BAKERSFIELD, Calif. (KGET) — He’d been gone for 30 minutes, tops. Rupert Meda had driven to a home improvement store to buy parts for his sprinkler system. He returned to find his tiny house on 32nd Street engulfed in flames, his wife of 40 years, Rosemary, still inside. But not just Rosemary — their 10-year-old grandson, Nathan, as well.
Grandmother and grandson perished together.
Now, along with the grief and every other emotion that comes with sudden, unforeseen, unfathomable tragedy, is this: Why? How?
The Medas are waiting for the Bakersfield Fire Department to complete its investigation, but in the meantime they’ve picked up some clues from neighbors.
Fernando Meda, who lost his mother and his nephew in the fire, said all signs point to a gas explosion.
“One of the neighbors said that the fire was coming out of the ground,” he said. “It’s all hearsay. We were trying to talk to the fire department this morning. They said they still don’t have a cause. What caused it or how it started. They’re still investigating.”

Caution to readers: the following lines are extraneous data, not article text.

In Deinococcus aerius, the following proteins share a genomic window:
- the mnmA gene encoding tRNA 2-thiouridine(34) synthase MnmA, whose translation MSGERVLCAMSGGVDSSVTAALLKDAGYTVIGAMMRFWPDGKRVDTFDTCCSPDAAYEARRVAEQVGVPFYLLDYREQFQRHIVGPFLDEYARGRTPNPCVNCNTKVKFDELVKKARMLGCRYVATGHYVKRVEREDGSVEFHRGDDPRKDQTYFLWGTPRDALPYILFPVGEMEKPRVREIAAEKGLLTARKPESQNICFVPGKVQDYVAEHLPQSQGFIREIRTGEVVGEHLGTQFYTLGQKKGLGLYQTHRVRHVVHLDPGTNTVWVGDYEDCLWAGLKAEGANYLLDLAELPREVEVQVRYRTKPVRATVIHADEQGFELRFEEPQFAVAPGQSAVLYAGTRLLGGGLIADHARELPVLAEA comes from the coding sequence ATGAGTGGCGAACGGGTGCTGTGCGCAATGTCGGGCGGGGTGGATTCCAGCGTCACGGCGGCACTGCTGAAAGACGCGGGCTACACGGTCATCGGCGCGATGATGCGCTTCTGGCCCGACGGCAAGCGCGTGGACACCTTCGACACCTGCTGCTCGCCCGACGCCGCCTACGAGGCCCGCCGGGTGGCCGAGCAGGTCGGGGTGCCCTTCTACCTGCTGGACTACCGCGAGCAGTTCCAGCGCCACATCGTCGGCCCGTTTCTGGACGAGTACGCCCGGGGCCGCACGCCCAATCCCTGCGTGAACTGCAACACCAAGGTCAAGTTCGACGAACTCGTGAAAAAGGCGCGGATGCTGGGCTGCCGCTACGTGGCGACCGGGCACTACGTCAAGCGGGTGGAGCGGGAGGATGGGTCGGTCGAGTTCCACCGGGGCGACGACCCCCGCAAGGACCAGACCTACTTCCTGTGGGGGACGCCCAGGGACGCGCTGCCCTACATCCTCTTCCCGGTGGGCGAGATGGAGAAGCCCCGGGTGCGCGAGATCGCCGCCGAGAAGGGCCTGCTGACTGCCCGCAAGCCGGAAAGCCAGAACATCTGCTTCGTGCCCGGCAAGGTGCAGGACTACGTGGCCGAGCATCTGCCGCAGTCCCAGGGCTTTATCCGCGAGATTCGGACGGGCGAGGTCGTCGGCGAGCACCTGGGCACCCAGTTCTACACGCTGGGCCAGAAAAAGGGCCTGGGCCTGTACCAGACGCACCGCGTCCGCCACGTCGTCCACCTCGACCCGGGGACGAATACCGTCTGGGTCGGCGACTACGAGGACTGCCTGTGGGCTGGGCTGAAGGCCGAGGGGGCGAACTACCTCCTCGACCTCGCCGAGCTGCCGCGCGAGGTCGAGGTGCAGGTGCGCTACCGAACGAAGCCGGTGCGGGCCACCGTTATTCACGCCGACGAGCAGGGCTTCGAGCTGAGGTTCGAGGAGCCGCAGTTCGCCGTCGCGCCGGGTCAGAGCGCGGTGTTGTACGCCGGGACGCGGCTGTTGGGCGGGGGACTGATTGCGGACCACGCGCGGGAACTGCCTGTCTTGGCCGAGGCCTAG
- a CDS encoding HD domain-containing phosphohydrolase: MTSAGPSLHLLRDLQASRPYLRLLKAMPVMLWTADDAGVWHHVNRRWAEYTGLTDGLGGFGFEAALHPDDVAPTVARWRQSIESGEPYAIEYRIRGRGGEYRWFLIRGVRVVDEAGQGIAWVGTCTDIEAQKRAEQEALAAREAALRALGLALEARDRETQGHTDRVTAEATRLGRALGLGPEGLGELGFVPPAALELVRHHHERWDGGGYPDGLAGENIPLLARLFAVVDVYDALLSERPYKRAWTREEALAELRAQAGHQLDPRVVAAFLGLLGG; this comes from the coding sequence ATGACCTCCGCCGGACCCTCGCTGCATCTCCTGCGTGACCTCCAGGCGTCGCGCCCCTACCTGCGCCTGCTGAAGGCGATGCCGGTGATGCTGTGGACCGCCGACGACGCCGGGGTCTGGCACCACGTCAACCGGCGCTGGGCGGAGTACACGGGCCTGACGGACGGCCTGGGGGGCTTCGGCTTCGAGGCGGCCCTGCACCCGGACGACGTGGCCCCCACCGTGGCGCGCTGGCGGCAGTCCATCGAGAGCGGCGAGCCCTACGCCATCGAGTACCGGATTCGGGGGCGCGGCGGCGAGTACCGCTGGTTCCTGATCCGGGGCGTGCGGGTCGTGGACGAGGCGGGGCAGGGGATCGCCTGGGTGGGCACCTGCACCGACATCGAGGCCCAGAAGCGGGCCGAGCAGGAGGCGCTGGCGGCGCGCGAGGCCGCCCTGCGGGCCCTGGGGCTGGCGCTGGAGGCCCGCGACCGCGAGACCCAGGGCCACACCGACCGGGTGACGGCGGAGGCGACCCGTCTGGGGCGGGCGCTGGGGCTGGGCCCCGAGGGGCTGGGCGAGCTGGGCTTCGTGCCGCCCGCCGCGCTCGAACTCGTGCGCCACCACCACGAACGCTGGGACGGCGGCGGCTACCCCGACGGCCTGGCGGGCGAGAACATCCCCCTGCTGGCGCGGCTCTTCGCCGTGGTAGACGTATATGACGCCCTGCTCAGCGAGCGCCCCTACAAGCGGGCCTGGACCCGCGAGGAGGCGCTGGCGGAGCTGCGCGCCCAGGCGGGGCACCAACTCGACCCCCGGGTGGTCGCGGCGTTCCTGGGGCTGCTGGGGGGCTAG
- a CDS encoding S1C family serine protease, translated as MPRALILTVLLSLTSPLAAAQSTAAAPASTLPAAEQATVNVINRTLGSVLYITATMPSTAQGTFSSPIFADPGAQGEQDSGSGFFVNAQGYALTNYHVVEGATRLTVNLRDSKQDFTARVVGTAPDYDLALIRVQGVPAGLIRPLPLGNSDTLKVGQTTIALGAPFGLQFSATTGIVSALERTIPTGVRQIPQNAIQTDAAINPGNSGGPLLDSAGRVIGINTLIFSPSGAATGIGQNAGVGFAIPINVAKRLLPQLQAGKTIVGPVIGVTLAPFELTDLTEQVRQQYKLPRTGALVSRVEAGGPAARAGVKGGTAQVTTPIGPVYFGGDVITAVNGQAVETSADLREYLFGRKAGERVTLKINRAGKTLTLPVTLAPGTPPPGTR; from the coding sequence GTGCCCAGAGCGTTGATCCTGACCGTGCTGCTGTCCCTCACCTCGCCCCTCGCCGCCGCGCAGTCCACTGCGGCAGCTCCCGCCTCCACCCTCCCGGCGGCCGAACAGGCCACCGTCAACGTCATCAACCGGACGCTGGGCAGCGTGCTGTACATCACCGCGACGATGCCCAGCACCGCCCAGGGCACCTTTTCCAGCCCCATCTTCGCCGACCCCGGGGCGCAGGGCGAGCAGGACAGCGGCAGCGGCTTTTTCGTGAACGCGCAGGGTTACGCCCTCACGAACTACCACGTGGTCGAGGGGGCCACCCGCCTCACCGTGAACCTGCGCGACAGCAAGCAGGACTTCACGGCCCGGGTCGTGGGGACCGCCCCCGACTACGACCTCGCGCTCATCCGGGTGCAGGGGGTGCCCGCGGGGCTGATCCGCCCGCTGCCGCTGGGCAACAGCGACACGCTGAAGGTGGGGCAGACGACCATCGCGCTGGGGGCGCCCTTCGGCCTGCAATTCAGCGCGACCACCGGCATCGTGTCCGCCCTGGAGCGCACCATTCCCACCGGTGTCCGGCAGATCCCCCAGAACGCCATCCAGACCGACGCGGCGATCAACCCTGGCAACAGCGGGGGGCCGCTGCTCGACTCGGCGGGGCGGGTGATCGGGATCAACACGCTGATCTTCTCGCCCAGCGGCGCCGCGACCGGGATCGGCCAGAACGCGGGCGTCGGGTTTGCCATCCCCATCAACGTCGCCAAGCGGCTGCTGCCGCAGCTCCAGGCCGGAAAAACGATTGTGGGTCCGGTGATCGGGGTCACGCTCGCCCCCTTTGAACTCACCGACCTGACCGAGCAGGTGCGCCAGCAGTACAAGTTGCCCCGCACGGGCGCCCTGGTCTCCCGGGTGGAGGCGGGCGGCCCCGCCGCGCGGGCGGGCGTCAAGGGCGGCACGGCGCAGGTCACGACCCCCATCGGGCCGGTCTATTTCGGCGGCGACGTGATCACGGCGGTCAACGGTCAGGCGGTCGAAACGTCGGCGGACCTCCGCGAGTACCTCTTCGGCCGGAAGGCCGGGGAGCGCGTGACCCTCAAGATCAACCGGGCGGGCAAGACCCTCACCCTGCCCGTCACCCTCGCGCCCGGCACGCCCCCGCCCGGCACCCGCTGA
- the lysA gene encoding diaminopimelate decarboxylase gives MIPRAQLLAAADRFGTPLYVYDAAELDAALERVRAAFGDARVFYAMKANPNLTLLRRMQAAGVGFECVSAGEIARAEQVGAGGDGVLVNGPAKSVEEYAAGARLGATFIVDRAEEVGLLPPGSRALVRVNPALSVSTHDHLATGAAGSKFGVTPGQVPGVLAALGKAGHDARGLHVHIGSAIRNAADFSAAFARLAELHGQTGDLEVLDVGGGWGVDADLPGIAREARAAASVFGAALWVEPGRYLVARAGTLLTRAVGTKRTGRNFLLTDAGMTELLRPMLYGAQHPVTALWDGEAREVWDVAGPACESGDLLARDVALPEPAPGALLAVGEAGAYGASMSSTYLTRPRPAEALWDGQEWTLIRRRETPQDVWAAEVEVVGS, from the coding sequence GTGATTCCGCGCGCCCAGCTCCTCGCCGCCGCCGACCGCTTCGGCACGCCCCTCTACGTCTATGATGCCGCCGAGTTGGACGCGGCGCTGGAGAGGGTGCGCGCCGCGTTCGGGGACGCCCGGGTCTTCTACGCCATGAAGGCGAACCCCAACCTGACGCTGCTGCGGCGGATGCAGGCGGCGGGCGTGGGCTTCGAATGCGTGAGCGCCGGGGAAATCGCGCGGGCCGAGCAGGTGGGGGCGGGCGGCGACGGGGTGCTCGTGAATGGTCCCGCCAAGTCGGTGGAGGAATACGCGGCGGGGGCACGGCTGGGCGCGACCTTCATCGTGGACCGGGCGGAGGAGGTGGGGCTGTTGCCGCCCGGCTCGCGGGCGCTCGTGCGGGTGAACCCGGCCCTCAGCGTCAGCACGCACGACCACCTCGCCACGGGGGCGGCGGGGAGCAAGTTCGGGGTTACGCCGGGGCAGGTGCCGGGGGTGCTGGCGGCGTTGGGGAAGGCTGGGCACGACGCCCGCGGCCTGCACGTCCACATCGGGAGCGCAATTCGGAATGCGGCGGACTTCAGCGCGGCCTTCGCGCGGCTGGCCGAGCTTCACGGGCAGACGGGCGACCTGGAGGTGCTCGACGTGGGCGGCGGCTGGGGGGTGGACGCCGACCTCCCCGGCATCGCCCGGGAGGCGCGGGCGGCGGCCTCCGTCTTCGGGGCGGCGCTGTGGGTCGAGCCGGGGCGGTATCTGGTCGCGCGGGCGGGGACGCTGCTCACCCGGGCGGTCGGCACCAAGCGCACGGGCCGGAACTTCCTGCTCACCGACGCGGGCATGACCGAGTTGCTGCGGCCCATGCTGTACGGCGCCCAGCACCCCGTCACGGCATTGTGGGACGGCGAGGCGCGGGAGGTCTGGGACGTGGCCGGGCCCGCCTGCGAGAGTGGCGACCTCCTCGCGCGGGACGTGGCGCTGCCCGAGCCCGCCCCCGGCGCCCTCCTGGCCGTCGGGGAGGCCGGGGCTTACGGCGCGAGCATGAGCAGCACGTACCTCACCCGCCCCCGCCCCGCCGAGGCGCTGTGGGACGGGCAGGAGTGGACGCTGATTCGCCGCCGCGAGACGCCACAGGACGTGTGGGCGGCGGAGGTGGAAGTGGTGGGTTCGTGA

Meda said his 58-year-old mother used a wheelchair and was bedridden, having undergone knee replacement surgery on both legs — and after reinjuring herself had been scheduled to have a third knee replacement Monday. Meda is certain her 10 year old grandson did all he could to protect her when the 460-square foot house — — built in 1930 and sided with cedar shingles — burst into flames.
“My nephew had a big heart,” he said. “If you knew Nathan, he had a huge heart. He wouldn’t have left her alone, even if my mom pushed him out. He still would have said, ‘No, Nana’ — they called her Nana. So he wouldn’t have left her — he would have gone back. Little hero.”
When firefighters were finally able to enter the structure, they found them, grandmother and grandson, together in the house’s single bedroom.
Within 48 hours, the house’s front yard fence was decorated with flowers, balloons and candles — so many candles, in fact, another, much smaller fire broke out, necessitating another call-out by the fire department.
Now, except for balloons bumping occasionally in the breeze, it’s quiet and Rupert Meda is alone in his grief.